Political System of Brazil – Separation of Powers, Elections, and Parties
Most Brazil travelers are likely to have little contact with the country's political life. But political decisions have a direct impact on the lives of local people. Basic knowledge of the political system in Brazil can therefore help, to better understand the country in general.
The main features of the current political system of the Federal Republic of Brazil can be found in the constitution of 1988. The inauguration of President Fernando Collor de Mello in 1990 marked the transition from military dictatorship (1964-1985) to democracy. Before, Brazil had been a monarchy for the longest period, since its independence from Portugal in 1822.
Brazil is divided into 26 federal states as well as the Distrito Federal do Brasil, the federal district of Brasília. The federal states have their own constitutions and laws, that must comply with the principles of the federal constitution. In addition, the federal states are divided into further municipalities.
The three powers of the country – Legislative, executive, and judicial
Executive power is exercised by the President and his ministers of state. Brazil has a presidential system of government, which means the President is both head of state and head of government. He is directly elected by the people for four years and can be re-elected once.
The National Congress is the legislative power. It is a bicameral parliament, consisting of the Chamber of Deputies and the Senate. Each state is represented by three senators. Therefore, the number of inhabitants does not matter. Voters from the sparsely populated and less developed Northeast are thus favored, compared to the industrialized metropolitan areas of the Southeast, such as São Paulo. Senators are usually former governors, mayors of large cities, or state presidents, so to say personalities with political experience.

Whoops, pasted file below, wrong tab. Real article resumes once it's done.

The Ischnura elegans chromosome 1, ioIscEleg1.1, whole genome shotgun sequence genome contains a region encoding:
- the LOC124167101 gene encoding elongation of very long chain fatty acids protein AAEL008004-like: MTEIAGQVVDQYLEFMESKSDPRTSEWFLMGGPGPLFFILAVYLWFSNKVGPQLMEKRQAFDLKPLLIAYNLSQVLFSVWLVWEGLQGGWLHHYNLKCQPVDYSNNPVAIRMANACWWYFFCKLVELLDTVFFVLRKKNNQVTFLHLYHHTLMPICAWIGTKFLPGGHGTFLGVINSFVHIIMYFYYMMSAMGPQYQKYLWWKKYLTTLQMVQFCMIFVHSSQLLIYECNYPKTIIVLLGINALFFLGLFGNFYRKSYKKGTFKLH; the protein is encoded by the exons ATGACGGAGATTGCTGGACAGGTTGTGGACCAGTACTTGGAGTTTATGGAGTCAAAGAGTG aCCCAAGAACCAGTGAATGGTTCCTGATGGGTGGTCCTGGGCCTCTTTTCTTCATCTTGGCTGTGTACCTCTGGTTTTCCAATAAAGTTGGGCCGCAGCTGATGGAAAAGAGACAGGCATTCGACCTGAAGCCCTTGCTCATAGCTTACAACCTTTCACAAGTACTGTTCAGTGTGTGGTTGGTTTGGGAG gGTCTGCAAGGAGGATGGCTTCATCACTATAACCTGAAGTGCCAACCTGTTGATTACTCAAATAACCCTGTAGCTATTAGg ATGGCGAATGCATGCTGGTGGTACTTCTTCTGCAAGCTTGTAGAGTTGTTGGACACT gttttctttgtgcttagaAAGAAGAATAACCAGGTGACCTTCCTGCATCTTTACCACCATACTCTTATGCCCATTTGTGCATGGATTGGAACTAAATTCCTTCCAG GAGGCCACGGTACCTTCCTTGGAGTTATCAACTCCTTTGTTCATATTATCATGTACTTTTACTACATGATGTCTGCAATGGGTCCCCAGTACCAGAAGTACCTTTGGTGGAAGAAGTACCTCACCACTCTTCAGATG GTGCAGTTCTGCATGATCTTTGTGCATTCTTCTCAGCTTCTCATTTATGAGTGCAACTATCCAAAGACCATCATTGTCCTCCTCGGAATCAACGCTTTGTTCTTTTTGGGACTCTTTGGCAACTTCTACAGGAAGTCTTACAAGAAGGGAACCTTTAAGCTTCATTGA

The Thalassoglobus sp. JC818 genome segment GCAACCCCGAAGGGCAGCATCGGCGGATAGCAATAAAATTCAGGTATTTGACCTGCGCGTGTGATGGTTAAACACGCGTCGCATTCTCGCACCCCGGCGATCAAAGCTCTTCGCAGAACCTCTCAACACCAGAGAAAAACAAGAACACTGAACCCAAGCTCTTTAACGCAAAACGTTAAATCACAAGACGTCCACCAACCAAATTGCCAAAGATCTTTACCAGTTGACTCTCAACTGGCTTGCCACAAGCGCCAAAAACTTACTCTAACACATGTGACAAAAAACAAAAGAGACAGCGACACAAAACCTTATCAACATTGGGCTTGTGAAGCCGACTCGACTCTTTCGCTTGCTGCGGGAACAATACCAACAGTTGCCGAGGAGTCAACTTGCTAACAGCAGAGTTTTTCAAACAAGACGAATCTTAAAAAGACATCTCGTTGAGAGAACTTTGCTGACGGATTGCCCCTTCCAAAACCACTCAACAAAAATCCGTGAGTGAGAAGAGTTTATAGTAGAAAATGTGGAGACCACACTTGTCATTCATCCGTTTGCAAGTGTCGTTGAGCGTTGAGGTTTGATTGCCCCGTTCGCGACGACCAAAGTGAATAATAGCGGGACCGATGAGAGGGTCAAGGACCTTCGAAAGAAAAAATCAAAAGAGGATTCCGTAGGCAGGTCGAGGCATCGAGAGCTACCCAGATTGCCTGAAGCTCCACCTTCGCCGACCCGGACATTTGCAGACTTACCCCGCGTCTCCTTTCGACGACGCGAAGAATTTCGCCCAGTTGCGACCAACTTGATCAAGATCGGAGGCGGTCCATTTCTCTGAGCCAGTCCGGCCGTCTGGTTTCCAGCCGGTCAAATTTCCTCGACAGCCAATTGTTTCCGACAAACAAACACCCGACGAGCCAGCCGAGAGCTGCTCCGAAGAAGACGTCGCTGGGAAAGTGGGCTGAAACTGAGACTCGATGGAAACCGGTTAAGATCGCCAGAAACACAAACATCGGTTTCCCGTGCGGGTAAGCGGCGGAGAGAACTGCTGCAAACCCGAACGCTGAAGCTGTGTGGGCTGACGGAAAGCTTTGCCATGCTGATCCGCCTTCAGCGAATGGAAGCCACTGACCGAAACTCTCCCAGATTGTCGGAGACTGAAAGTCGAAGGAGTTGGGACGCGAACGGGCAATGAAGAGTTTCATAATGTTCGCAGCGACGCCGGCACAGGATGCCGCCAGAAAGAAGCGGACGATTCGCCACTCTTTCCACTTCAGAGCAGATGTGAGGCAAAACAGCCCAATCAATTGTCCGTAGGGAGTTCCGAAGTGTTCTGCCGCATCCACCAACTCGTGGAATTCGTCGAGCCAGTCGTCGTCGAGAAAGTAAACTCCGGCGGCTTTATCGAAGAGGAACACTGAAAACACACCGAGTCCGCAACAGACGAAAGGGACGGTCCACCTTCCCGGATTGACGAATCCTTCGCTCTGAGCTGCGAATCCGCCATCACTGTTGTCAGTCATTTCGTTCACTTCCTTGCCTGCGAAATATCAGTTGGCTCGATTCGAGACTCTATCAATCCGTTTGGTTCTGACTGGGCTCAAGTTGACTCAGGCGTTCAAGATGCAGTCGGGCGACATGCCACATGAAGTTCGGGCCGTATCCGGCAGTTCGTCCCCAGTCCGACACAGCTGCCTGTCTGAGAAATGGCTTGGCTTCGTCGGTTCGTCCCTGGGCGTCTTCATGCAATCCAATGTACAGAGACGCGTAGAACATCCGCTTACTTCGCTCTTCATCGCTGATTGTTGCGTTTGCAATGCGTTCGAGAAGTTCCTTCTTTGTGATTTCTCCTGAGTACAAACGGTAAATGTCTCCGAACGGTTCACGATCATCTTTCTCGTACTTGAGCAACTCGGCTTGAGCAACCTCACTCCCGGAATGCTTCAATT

The Supreme Court in Brazil is called Supremo Tribunal Federal. As a constitutional court, it reviews federal, state, and local laws and guidelines. The court also makes decisions in disputes between the federal government and the states, as well as disagreements between two or more states.
Institutions of legislative, executive, and judicial power are located in Brasília at the Praça dos Três Poderes, the “Square of the Three Powers”. At the square is the “President's Palace”, called Palácio do Panalto, next to it is the Palácio Nereu Ramos, which houses the National Congress of Brazil, and the building of the Supreme Court. Brasília was inaugurated in 1960, replacing Rio de Janeiro as the new capital.
Elections – Who can vote?
All Brazilian citizens between the age of 18 and 70 are required to vote. Furthermore, everyone between the age of 16 and 18 or over 70 has the right to choose. That means, you may vote, but you don't have to. Illiterate people are exempt from voting. Conscripts and foreigners are not allowed to vote.
While the federal deputies, like the president, are only elected for four years, the senators are elected for eight years. However, delegates and senators can be re-elected multiple times.
The Brazilian party system
The constitution of 1988 and the Law on Political Parties from 1995 regulate the main activities. Article 17 of the constitution allows the establishment of political parties, if these are of national character, comply with the law and electoral justice, and are not financed by funds from foreign governments. In order to be admitted, a party must be able to demonstrate, that it has the support of voters in at least a third of the states. There are 33 parties you can vote for. Currently 24 parties are represented in the Chamber of Deputies and 21 in the Senate.
The party system as it exists in Brazil can only be compared with the organization of Northern American parties to a limited extent. Most parties do not have a clear political profile. The party system is also very fragmented. Changing parties is a common practice, when politicians see better opportunities in another party. Smaller parties are mostly supported by strong personalities. Classification in an ideological left-right scheme is therefore difficult. Accordingly, the parties cannot really be identified as liberal, conservative, social, and so further on.
When the presidential elections take place in Brazil in October 2022, it will certainly be useful to have some basic knowledge of the political system. Not only for those interested in politics, visiting the capital of the country is worthwhile during a Brazil trip. Brasília is also known for its unique futuristic architecture, which is a must-see!
Sources: www.bpb.de, www.iai.spk-berlin.de, www.quetzal-leipzig.de